Talk about Newsnight

A blog and forum.

Thursday, 9 August, 2007

  • Kirsty Wark
  • 9 Aug 07, 06:15 PM

Cattle graze on a farm close to Pirbright in SurreyFoot and mouth
We begin tonight with an extraordinary discovery made by the Newsnight team investigating the foot and mouth outbreak. The disease may have been contained by culling, and the ban on cattle movement relaxed, but the Pirbright site could still be vulnerable to another outbreak, and will be so until radical action is taken. We'll explain all tonight and are hoping to put our findings to a government minister.

Krishna Maharaj
The 68-year-old British businessman Krishna Maharaj spent 15 years on death row in Florida, and has been in prison there for more than twenty - convicted of a double murder he insits he did not commit. Jack Straw believes him, so too does Harriet Harman, Peter Hain, the former Attorney Generals Lord Goldsmith and Lord Lyall, London Mayor Ken Livingstone, the Liberal Democrat peer Lord Dholakia and 300 politicians on both sides of the House who are calling for a retrial. Most importantly, having spent months investigating the case, the Foreign Office says it believes there is "prima facie evidence of a miscarriage of justice." Today Krishna Maharaj, armed with six alibi witnesses, begins his final appeal for clemency. Newsnight's Tim Samuels, who has visited Mr Maharaj in jail many times over the years, interviews him about his last chance for freedom. Read Tim's report here.

What is going on in Pakistan? General Musharraf threatens to declare a state of emergency then backs away. Was it a smokescreen for domestic problems and an attempt to delay elections and the introduction of civilian rule? Was it also an excuse for staying at home rather than attending a jirga hosted by President Karzai to talk about dealing with Taliban and Al Qaeda violence, one consequence of which is the deaths of British and US soldiers in Afghanistan? Today President Bush told the Pakistani leader he expected him to take swift action to crack. Our Diplomatic Editor Mark Urban gives us his take on what is probably the most critical region in the world today.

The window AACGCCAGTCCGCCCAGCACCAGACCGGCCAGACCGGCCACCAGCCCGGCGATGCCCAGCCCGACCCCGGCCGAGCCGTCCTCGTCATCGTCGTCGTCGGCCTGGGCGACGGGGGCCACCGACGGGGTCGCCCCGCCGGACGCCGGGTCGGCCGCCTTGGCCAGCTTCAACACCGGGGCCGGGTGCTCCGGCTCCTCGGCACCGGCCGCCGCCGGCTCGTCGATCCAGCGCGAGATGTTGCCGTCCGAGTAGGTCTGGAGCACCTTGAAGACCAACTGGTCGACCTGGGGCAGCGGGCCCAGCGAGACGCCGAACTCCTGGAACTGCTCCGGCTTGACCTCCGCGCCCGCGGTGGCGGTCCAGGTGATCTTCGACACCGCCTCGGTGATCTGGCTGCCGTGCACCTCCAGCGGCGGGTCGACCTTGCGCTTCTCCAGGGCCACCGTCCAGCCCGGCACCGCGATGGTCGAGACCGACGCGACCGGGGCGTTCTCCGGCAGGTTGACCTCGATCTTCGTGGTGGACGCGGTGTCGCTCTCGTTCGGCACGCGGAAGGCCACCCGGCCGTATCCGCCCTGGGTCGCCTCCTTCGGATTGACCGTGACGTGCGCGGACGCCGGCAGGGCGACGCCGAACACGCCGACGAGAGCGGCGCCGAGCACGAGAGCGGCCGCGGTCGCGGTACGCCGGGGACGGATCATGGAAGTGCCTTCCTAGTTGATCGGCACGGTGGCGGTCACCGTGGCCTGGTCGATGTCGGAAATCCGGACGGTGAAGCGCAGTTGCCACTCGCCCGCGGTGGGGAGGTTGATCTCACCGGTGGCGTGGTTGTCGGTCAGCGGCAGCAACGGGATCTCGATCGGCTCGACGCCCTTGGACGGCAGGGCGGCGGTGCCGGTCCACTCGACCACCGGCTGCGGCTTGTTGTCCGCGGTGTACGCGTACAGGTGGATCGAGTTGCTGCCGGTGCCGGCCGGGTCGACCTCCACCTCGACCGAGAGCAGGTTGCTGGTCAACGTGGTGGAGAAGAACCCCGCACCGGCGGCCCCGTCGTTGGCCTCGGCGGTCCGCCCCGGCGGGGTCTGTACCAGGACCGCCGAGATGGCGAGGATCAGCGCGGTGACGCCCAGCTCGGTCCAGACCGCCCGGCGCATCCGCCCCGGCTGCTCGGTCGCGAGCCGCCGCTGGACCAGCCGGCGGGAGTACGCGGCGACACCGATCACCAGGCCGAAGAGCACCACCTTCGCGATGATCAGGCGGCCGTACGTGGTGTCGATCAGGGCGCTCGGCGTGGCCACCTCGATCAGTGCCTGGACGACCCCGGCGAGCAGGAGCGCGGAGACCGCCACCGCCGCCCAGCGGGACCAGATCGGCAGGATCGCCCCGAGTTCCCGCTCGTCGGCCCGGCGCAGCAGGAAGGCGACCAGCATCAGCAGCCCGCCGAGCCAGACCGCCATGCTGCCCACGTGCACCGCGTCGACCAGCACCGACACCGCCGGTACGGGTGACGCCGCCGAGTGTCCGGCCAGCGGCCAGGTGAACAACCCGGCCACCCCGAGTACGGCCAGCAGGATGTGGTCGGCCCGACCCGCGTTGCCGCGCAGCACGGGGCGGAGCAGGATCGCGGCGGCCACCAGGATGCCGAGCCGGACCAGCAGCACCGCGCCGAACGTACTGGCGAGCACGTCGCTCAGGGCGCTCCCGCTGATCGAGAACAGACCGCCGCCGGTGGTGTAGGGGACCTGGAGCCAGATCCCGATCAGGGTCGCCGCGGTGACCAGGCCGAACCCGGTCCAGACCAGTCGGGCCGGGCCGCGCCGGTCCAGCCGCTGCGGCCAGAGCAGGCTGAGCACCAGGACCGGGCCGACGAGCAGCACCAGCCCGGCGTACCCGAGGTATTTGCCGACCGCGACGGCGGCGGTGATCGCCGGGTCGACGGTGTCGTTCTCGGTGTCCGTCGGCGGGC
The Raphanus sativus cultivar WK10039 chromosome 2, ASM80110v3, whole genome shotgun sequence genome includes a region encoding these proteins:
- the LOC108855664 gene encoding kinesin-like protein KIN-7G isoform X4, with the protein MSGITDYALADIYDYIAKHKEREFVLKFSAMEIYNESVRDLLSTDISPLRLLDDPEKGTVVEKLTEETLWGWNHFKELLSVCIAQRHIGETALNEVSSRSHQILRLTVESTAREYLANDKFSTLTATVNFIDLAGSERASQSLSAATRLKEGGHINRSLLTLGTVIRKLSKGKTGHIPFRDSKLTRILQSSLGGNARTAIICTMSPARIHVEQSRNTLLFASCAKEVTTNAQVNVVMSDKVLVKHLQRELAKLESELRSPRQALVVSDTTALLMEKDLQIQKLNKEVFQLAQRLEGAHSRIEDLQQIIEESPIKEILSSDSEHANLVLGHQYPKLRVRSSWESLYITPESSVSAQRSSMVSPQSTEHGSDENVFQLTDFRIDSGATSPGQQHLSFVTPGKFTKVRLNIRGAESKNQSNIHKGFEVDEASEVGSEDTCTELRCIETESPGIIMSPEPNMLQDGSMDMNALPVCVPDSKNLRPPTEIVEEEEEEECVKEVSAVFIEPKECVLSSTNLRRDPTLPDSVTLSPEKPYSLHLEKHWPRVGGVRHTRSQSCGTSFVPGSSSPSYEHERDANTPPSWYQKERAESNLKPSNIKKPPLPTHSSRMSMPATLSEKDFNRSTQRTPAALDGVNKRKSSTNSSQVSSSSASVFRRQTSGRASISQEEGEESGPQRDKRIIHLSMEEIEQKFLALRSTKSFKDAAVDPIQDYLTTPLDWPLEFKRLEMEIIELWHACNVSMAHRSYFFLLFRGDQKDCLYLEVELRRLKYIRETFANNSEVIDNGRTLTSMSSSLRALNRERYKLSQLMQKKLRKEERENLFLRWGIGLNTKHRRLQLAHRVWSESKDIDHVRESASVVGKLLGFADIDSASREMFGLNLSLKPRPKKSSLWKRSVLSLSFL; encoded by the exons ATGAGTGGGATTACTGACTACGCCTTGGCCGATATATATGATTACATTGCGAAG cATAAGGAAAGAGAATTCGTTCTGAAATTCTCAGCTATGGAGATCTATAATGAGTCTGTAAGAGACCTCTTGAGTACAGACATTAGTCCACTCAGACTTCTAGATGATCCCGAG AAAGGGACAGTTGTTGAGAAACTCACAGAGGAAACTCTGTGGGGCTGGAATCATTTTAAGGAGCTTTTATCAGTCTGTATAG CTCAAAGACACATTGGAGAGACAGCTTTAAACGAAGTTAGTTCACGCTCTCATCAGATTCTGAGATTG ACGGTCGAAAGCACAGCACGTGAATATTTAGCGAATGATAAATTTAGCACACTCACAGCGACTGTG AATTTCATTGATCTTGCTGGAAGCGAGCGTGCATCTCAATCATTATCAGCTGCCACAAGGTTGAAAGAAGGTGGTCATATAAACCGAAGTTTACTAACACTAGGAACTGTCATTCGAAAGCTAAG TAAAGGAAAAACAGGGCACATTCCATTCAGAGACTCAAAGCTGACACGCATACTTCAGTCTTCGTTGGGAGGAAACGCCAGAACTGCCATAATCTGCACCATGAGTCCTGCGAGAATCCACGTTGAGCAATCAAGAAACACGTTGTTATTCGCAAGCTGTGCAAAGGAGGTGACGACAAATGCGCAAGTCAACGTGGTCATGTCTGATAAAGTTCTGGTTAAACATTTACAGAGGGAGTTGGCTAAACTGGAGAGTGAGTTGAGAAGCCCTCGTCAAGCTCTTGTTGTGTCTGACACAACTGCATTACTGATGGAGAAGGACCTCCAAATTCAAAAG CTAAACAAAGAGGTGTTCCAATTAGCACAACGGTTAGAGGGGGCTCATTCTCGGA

Role models
As a government report points the finger at rap artists for providing bad role models for black kids, we'll be dissecting who exactly produces rap, who listens to it, and what effect it really has.

Who owns the Arctic sea bed? Canada scoffed at the legal significance of Russia's planting of a flag on the oil rich bottom of the Arctic - only to spring into action a week later, attempting to complete an undersea map. The US Geological Survey estimates 25% of the world's undiscovered oil and gas lies in the Arctic. So who does it belong to? We hope we'll be able to tell you tonight.

Illegal candidate

  • Michael Crick
  • 9 Aug 07, 03:50 PM

Tony Lit and David CameronA viewer, Dan Bindman, has written to say that the Conservative candidate in the Ealing by-election, Tony Lit, wasn’t even qualified to stand - at least not under Conservative Party rules.

As everyone knows, Mr Lit only joined the party a few days before he was unveiled as the Tory candidate in Ealing. Dan points out that under the party rules, a candidate must have belonged to the party for at least three months before he can stand for a Parliamentary election.

It’s all set out in the following document which one can download from the Conservative Party website here.

"Do I need to be a member of the Conservative party to be a candidate?" it asks in one of a series of questions and answers. The response: "We require everyone to be a paid-up member of the party of at least 3 months."
Mr Lit made much in his election literature about how he’d been personally asked by David Cameron to stand as the candidate.

Perhaps if the Tory leader had obeyed his party rules, and let the local association in Ealing pick their contender (in line with his commitment to devolving power), he would have faced a lot less grief.

The BBC is not responsible for the content of external internet sites